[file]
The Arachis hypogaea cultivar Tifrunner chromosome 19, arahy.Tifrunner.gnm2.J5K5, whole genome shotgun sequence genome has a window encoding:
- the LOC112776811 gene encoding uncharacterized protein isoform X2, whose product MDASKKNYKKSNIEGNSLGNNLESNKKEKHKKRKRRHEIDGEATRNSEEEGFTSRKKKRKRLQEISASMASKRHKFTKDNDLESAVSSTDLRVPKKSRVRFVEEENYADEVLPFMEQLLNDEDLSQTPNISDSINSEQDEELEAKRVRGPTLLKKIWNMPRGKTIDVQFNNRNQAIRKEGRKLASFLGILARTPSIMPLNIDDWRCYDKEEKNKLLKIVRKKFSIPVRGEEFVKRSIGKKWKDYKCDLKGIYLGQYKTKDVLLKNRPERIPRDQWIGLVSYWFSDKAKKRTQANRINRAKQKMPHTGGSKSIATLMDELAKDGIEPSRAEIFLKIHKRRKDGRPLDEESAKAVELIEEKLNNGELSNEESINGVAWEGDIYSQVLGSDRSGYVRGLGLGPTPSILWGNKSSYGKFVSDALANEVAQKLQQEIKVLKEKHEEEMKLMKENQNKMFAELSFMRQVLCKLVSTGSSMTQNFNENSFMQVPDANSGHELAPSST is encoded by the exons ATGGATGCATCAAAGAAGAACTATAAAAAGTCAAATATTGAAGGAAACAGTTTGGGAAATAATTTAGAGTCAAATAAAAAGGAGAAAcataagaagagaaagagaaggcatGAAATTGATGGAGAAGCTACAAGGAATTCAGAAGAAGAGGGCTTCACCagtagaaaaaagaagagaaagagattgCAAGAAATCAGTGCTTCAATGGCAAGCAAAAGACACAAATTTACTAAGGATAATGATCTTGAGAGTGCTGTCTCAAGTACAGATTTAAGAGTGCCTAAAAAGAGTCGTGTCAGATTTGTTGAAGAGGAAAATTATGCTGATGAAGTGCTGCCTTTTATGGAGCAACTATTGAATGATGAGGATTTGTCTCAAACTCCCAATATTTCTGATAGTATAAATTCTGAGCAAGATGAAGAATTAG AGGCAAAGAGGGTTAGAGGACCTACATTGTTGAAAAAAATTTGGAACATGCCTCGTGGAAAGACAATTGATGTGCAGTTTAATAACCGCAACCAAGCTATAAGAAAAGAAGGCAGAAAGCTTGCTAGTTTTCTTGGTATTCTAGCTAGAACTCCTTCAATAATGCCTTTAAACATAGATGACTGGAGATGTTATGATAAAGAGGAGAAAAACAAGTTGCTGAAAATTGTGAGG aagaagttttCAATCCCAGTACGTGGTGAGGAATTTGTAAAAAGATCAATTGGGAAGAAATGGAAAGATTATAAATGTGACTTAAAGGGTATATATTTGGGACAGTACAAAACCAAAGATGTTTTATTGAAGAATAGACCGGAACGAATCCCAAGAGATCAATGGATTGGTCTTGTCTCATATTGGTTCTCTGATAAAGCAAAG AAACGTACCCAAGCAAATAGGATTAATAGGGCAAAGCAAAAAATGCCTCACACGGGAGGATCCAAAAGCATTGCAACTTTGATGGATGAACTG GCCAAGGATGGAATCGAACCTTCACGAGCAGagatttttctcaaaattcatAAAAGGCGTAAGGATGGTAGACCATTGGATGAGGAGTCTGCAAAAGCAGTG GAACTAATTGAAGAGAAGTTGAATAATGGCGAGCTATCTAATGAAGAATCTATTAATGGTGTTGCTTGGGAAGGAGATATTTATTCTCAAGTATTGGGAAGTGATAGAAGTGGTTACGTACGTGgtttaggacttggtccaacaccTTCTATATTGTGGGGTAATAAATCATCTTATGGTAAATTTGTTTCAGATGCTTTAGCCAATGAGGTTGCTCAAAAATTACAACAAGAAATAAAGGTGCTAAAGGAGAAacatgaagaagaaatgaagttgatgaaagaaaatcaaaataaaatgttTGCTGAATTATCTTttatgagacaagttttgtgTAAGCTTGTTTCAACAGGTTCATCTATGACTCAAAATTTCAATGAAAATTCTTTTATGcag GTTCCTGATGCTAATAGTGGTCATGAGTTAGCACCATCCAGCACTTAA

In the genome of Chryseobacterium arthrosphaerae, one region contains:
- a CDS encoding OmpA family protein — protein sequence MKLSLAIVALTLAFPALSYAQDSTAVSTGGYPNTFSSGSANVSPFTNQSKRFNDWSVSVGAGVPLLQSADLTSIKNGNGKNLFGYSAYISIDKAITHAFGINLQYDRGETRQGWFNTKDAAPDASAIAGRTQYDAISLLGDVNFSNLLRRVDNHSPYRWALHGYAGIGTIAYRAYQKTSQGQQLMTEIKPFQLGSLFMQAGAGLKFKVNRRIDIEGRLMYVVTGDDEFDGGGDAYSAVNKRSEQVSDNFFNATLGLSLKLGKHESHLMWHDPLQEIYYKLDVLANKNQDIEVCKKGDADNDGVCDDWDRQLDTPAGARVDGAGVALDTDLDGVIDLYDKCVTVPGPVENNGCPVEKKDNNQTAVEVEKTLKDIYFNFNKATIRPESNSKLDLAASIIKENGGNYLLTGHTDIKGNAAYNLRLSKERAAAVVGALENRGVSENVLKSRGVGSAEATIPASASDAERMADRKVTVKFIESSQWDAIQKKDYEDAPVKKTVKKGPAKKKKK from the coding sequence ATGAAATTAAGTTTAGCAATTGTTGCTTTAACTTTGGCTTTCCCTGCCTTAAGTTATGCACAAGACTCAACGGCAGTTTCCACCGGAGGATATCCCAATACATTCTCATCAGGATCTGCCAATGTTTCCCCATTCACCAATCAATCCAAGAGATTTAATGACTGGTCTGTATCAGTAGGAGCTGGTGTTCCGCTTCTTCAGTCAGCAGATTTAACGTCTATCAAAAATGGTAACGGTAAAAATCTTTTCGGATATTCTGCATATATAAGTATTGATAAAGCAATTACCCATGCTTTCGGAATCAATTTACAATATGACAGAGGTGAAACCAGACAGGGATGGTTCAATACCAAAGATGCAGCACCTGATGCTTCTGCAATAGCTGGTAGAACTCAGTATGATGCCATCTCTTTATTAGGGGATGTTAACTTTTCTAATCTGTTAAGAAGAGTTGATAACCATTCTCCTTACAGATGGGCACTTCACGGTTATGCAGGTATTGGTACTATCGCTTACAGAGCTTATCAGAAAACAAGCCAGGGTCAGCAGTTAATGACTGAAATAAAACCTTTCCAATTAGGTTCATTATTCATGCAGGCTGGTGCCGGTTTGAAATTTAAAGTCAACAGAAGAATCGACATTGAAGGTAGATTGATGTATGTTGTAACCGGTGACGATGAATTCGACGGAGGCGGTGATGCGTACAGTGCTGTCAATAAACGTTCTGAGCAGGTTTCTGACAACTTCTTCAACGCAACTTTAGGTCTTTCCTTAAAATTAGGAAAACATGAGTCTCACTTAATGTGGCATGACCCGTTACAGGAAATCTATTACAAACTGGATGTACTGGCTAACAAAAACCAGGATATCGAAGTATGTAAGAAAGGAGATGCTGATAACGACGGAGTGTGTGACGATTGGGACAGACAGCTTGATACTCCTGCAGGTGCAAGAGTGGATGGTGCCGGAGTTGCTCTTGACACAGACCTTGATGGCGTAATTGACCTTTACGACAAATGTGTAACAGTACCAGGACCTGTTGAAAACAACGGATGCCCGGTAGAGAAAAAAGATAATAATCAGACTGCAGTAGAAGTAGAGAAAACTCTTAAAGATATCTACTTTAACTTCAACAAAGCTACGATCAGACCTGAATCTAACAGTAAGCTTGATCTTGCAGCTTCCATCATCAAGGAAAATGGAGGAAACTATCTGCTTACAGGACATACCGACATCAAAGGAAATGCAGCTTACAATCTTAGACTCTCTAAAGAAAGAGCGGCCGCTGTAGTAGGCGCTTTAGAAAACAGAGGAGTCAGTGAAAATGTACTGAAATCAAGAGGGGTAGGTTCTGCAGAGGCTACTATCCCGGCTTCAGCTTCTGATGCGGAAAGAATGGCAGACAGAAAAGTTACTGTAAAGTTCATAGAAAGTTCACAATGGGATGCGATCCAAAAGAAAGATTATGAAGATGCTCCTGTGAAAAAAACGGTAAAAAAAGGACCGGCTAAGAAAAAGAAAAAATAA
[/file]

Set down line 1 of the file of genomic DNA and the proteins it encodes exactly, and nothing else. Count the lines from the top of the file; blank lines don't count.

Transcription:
The Arachis hypogaea cultivar Tifrunner chromosome 19, arahy.Tifrunner.gnm2.J5K5, whole genome shotgun sequence genome has a window encoding: